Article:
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Welcome to the Encyclopedia of Science Fiction, Fourth Edition. Some sample entries appear below. Click here for the Introduction; here for the masthead; here for Acknowledgments; here for the FAQ; here for advice on citations. Find entries via the search box above (more details here) or browse the menu categories in the grey bar at the top of this page.

Site updated on 20 May 2022
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Debrandt, Don H

(1963-    ) Canadian author who began publishing work of genre interest with "Payback Tattoo" for Pulphouse: The Hardback Magazine #9, Fall 1990, and whose first novel, The Quicksilver Screen (1992), somewhat clumsily posits twenty-first-century Television as opening genuine portals in Alternate Worlds. The Cyber-myth sequence mixes American Mythology of the Tall Tale variety [see The Encyclopedia of Fantasy under links below] and Near Future conflicts: in Steeldriver ...

Fleischer, Max

(1883-1972) Polish-born animator, inventor, film producer and author, in US from 1887. His invention of the Rotoscope (patented 1915), allowing animated figures to be traced from live action images, was significant in the early history of cartoon Cinema. With his brothers Dave Fleischer (1894-1979) and Lou Fleischer (1889-1976), he founded Fleischer Studios in 1921, where he made a short documentary, The Einstein Theory of Relativity (1923), which was put into book form by Garrett P Serviss, ...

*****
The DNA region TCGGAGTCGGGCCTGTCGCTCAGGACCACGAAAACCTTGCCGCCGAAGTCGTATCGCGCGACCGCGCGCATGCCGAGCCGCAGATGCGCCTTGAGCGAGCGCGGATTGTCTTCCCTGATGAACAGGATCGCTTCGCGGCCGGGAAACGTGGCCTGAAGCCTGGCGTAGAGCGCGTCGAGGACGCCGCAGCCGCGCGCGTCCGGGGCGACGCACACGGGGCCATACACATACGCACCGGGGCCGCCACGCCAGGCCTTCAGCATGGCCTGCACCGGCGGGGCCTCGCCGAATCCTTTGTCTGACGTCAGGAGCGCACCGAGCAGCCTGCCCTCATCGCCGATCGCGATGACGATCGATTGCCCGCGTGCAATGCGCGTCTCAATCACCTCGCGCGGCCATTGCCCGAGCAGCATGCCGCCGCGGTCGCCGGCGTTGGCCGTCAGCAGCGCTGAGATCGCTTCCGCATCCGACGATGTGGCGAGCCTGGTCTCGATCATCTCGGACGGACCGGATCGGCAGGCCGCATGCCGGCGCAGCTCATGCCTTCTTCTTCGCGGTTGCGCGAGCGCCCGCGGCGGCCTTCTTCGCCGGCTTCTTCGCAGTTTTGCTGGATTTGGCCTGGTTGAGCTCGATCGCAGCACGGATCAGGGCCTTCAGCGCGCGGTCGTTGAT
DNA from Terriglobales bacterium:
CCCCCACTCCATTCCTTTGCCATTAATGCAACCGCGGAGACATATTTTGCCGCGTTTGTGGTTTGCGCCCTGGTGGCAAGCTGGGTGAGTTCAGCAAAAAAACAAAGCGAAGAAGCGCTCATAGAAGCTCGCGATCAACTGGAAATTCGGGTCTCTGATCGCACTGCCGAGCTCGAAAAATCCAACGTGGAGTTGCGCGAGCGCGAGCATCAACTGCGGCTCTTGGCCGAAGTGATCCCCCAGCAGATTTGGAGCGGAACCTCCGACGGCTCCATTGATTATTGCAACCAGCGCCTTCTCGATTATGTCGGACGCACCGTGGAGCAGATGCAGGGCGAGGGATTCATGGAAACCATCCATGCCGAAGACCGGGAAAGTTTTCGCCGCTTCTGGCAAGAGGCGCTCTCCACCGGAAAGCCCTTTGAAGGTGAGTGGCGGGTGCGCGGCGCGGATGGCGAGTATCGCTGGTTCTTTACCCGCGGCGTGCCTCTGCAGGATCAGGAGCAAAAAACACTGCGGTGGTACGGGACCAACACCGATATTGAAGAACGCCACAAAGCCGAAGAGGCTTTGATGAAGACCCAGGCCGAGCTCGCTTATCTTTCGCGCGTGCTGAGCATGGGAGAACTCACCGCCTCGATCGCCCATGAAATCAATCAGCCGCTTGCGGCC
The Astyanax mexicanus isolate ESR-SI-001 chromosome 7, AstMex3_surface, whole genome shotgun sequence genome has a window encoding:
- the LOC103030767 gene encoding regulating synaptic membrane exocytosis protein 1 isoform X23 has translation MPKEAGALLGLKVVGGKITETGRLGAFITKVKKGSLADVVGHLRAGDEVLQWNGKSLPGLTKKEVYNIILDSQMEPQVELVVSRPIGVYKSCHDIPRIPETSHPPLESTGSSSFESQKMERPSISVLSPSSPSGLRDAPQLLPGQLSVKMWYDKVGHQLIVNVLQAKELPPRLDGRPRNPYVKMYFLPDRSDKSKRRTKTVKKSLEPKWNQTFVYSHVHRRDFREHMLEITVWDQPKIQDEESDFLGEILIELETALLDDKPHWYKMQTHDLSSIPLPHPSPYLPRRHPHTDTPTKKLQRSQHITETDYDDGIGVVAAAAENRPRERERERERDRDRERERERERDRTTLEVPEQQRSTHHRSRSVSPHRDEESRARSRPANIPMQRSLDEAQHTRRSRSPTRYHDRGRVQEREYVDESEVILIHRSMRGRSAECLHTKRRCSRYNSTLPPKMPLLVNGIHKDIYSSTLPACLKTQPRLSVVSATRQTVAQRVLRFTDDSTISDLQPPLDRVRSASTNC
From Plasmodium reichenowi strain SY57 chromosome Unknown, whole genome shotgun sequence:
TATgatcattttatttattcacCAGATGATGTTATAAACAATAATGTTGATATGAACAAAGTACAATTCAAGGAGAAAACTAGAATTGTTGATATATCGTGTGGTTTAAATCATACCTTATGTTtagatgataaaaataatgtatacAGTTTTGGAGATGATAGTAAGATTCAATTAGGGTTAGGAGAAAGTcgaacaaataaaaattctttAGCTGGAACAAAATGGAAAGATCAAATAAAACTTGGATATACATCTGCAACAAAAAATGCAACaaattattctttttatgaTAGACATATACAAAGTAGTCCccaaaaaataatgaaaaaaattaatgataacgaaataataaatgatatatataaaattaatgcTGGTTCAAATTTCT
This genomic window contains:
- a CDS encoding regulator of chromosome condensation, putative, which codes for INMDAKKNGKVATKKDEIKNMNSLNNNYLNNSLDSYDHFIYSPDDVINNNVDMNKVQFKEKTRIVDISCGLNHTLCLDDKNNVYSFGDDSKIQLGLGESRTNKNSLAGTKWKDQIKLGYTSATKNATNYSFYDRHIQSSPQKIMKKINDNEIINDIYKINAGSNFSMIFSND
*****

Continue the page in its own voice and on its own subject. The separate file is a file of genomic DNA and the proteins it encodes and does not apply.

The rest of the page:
Berkey, John

(1932-2008) US illustrator, occasionally working as just Berkey, probably best remembered for his sf and space-science Illustration but who also worked in a wide variety of other genres, including the images for no fewer than 16 US postage stamps, among them the Santa Claus stamps for 1983 and 1991; he also painted the Old Elvis Stamp, the image that lost a nationwide poll in 1992 to choose between this and the Young Elvis Stamp (painted by Mark Stutzman). / While still at high school he ...

Rexner, Romulus

Pseudonym of US author born Andrezej Mariusz Toporski (1920-2009); he legally changed his name to Marion Matarisvan in 1956. In his sf novel, Planetary Legion: A Story of War and Peace, 1940-1980 (1960; rev vt Planetary Legion for Peace: Story of their War and our Peace, 1940-2000 1987), progressive forces successfully manipulate the Near Future world into a state of Utopia; it is heartfelt. There have been several editions, all of which almost certainly differ; two are listed below. [JC]

Cridge, Alfred Denton

(1860-1922) US lecturer and author, son of Annie Denton Cridge; of sf interest is his Feminist Utopia, Utopia; Or, the History of an Extinct Planet, Psychometrically Explained (1884 chap). He should not be confused with his identically named father Alfred Denton Cridge (?1824-?1902). [JC]

Langford, David

(1953-    ) UK author, critic, editor, publisher and sf fan, in the latter capacity recipient of 21 Hugo awards for fan writing – some of the best of his several hundred pieces are assembled as Let's Hear It for the Deaf Man (coll 1992 chap US; much exp vt The Silence of the Langford 1996; exp 2015 ebook) as Dave Langford, edited by Ben Yalow – plus five Best Fanzine Hugos and one Semiprozine Hugo for his self-produced news magazine, Ansible (which see). His one ...

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